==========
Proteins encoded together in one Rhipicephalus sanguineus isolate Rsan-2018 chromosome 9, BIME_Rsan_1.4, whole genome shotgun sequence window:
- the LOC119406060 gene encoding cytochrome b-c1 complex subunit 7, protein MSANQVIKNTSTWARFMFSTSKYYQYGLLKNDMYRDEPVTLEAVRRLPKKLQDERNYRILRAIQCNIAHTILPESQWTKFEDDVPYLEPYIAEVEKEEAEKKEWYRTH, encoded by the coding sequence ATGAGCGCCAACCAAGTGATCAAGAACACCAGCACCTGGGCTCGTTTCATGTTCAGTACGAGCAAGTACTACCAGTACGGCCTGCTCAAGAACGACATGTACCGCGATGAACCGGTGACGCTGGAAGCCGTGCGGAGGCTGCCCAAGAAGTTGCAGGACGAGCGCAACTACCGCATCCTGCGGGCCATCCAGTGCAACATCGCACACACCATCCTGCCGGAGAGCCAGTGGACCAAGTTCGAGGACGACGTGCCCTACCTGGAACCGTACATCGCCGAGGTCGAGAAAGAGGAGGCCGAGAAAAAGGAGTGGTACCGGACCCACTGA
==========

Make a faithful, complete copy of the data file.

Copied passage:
Proteins encoded together in one Rhipicephalus sanguineus isolate Rsan-2018 chromosome 9, BIME_Rsan_1.4, whole genome shotgun sequence window:
- the LOC119406060 gene encoding cytochrome b-c1 complex subunit 7, protein MSANQVIKNTSTWARFMFSTSKYYQYGLLKNDMYRDEPVTLEAVRRLPKKLQDERNYRILRAIQCNIAHTILPESQWTKFEDDVPYLEPYIAEVEKEEAEKKEWYRTH, encoded by the coding sequence ATGAGCGCCAACCAAGTGATCAAGAACACCAGCACCTGGGCTCGTTTCATGTTCAGTACGAGCAAGTACTACCAGTACGGCCTGCTCAAGAACGACATGTACCGCGATGAACCGGTGACGCTGGAAGCCGTGCGGAGGCTGCCCAAGAAGTTGCAGGACGAGCGCAACTACCGCATCCTGCGGGCCATCCAGTGCAACATCGCACACACCATCCTGCCGGAGAGCCAGTGGACCAAGTTCGAGGACGACGTGCCCTACCTGGAACCGTACATCGCCGAGGTCGAGAAAGAGGAGGCCGAGAAAAAGGAGTGGTACCGGACCCACTGA